Rent The Black Windmill (1974)

3.1 of 5 from 64 ratings
1h 42min
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Michael Caine is a British secret agent targeted for death by friend and foe alike in this riveting suspense adventure directed by action filmmaker Don Siegel. Caine takes up the chilling revenge trail when ruthless gunrunners kidnap his young son and demand a king's ransom in uncut diamonds for the boy's release.
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Leigh Vance, Clive Egleton
Universal Pictures
British Films, New Releases, Thrillers
Release Date:
Run Time:
102 minutes
English, French, German, Italian, Russian, Spanish
Czech, Danish, Dutch, English Hard of Hearing, Finnish, French, German, Hungarian, Italian, Norwegian, Polish, Spanish, Swedish
DVD Regions:
Region 2
Aspect Ratio:
Widescreen 2.35:1
Release Date:
Run Time:
104 minutes

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Reviews (2) of The Black Windmill

Tilting at windmills and missing completely - The Black Windmill review by Count Otto Black

Spoiler Alert

Don Siegel gave the world, amongst other things, "Dirty Harry", "The Invasion of the Body Snatchers", and "Flaming Star', which is that rarest of beasts, a good Elvis Presley film, so even though he was in many ways America's answer to Michael Winner, he wasn't exactly a no-talent nobody. And in 1974 Michael Caine was an A-list star. So why had I never even heard of this movie until now?

Unfortunately the answer to that question turns out to be the obvious one: it's terrible. "Riveting", says the description on the previous page. Yes, I suppose it is, in the sense of being a clunky assemblage of mismatched parts held together with obvious bolts. Its problems become apparent even before it's properly begun. A children's choir sings "Under The Spreading Chestnut Tree" while the opening credits are spelled out in gaily-coloured alphabet bricks over footage of two schoolboys playing in the countryside. Will this movie be about sinister goings-on at a school or something? Nope. The two boys are very marginal characters indeed, it isn't about childhood at all, and that song has nothing to do with anything. Someone, presumably the director, must have decided that starting the film in a quirkily original way was what mattered, and whether or not it fitted thematically with everything else was beside the point. Which sums up most, though by no means all of what's wrong with the entire film.

This is what I call an ATTH movie: And Then This Happens. Strangely disjointed events occur one after another as if the script started out as a list of bullet-points and some unfortunate screenwriter had to join them up as best he could. The bad guys do things that serve no purpose other than to establish their badness, and then clumsily attempt to justify them to each other and the audience. The dialogue is howlingly dreadful, especially the moment when the villain casually reveals a vital clue to Michael Caine for no reason at all because if he hadn't the film wouldn't have had an ending. And, worst of all - this, by the way, is the most abysmal piece of screenwriting I've ever seen in a movie from a major studio - in one scene Michael Caine has to do a convincing impersonation of Donald Pleasance's character over the phone, but unfortunately his acting skills don't quite stretch to sounding exactly like whoever his co-star happens to be. This film's solution? Donald Pleasance is forced to play his entire part as if he's doing a bad impersonation of himself. Yes, really.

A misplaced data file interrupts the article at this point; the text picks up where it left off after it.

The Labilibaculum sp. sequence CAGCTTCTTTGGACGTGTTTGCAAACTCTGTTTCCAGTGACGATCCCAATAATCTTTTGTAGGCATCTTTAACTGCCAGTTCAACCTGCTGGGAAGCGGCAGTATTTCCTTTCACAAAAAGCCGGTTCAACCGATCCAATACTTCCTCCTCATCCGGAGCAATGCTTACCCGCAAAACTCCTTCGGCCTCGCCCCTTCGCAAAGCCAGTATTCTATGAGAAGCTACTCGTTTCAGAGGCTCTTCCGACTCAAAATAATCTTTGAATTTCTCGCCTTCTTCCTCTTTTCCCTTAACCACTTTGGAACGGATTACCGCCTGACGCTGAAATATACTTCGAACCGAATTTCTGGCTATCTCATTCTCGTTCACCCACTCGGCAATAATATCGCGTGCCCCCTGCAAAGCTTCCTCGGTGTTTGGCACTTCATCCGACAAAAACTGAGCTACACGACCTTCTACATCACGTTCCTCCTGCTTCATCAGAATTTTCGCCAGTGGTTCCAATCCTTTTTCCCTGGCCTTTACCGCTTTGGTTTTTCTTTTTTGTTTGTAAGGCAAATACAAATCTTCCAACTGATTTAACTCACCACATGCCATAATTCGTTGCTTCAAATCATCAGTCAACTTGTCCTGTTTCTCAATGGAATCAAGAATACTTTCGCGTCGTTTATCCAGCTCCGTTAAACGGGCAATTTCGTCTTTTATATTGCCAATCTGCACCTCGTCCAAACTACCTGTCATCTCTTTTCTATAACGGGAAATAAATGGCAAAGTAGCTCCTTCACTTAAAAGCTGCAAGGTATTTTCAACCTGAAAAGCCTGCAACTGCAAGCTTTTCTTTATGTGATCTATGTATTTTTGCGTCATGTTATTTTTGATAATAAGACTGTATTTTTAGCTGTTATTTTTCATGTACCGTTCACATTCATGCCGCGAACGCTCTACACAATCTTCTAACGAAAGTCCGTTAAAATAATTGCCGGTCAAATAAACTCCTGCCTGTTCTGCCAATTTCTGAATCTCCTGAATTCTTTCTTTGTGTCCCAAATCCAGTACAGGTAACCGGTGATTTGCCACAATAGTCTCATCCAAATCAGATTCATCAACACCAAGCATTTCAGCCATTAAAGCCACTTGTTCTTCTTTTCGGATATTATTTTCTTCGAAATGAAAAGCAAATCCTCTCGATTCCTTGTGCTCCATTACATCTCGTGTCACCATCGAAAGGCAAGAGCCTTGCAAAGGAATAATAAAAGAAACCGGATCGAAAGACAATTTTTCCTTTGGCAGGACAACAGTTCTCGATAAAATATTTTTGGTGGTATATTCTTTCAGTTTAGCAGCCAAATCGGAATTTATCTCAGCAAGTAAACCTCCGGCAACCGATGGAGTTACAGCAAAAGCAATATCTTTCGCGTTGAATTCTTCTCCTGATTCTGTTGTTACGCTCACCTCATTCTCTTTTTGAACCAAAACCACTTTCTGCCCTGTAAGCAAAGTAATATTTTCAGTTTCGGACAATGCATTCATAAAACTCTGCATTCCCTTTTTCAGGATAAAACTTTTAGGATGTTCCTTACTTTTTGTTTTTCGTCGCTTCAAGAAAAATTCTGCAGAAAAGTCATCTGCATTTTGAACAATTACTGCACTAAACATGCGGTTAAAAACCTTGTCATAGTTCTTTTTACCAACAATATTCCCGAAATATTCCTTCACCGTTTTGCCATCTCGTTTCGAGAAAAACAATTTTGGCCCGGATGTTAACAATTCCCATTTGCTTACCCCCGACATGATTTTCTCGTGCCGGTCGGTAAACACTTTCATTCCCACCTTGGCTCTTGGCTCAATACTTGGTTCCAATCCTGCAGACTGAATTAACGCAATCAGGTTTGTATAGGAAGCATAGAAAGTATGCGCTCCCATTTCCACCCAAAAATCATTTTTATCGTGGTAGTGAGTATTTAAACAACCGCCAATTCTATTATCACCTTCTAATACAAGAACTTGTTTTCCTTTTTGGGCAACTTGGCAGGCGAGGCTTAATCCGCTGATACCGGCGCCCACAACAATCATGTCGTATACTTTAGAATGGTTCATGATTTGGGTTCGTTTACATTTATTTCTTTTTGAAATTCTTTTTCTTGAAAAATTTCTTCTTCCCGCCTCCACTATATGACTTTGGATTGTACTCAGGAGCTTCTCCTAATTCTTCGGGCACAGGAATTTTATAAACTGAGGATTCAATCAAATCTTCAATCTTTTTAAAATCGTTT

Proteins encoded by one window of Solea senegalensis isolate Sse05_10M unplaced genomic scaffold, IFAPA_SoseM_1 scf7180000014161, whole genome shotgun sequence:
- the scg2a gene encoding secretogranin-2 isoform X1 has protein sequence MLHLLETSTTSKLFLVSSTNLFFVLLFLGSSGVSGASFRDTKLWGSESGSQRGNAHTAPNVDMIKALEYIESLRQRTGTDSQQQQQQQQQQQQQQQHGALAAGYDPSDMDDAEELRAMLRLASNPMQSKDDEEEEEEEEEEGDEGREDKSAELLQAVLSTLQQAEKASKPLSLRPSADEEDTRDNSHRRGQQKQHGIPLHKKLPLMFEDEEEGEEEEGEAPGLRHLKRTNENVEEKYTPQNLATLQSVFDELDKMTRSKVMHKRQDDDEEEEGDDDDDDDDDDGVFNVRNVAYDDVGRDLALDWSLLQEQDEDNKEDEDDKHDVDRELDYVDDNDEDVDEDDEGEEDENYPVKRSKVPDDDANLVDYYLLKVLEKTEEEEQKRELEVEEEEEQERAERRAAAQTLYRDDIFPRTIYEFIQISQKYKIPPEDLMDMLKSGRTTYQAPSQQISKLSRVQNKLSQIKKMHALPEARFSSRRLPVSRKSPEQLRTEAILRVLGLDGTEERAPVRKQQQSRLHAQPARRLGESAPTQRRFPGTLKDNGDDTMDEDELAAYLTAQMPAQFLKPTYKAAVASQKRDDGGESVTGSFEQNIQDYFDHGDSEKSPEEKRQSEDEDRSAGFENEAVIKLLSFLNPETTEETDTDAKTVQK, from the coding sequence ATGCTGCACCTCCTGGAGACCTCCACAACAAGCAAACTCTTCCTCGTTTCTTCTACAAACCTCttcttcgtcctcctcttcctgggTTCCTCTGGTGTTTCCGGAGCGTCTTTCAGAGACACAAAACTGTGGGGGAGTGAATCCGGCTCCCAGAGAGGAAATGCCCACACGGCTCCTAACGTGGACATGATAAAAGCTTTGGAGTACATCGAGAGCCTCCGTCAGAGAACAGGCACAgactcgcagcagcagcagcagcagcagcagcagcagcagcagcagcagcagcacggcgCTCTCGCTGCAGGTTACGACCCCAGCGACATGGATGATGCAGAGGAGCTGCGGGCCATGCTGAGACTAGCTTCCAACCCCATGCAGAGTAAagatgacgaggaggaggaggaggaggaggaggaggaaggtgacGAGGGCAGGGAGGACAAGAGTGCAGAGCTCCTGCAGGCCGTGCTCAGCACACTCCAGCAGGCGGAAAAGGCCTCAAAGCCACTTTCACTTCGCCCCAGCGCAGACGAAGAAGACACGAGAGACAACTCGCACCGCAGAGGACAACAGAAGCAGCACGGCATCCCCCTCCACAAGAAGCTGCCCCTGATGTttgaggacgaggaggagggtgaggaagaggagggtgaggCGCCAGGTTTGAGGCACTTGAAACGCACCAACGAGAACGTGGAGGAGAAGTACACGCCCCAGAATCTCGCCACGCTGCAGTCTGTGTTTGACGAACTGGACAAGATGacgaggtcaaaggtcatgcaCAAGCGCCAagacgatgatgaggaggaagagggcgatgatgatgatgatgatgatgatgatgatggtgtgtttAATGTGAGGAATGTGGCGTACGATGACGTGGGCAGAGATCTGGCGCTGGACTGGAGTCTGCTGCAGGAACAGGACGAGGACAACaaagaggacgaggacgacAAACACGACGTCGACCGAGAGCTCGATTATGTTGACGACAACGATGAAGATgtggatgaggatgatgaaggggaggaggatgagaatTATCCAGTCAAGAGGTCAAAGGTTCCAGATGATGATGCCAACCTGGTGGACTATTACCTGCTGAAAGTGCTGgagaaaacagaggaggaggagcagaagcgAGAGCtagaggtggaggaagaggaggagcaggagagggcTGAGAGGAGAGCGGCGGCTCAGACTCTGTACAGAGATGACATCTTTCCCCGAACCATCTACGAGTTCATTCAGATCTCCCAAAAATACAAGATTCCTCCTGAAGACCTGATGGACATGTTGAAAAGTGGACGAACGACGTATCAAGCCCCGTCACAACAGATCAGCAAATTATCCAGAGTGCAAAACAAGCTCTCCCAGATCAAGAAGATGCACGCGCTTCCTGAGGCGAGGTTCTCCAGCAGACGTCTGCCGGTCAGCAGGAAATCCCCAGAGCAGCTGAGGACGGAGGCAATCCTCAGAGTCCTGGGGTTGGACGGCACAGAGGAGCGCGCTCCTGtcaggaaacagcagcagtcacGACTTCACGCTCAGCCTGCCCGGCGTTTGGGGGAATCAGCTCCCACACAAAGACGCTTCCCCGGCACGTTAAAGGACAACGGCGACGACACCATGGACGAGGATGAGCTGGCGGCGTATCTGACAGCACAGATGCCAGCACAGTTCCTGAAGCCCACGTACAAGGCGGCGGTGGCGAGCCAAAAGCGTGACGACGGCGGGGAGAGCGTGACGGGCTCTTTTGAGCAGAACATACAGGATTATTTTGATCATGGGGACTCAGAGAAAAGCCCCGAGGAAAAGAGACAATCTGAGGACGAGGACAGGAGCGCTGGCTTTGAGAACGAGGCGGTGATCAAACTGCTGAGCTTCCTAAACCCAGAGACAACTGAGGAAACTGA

I'd give it two stars because the incredibly inept script makes it sort of watchable in all the wrong ways, but I'm docking one for the gratuitous scenes of young children repeatedly being brutalised just so we know the baddies deserve to be killed. This is Don Siegel at his worst. He even manages to clumsily shoehorn drugs into the plot in case we've forgotten that hippies are evil. Also, there's very little indeed of the action you'd expect in a Don Siegel thriller, because action costs money, and most of the budget appears to have been blown on moving the story from London to Paris and back again for no discernible reason. So instead of thrills, we get a lot of obvious padding in which peculiar characters behave quirkily. Imagine a version of "Taken" in which almost every scene where anybody dies is replaced by footage of Donald Pleasance pretending to be someone pretending to be Donald Pleasance. It really is like that, only worse. Michael Caine sleepwalks through most of his scenes, and Donald Pleasance looks genuinely miserable. I don't blame either of them.

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Poor - The Black Windmill review by AB

Spoiler Alert

Not really much of a story beyond a child's kidnapping, whose father happens to be an agent for MI6. Poor acting, many scenes shot in semi-darkness. 1970's style dialogue. Not a great film by any stretch of the imagination and Threiller is a mis-representation of the genre.

0 out of 0 members found this review helpful.

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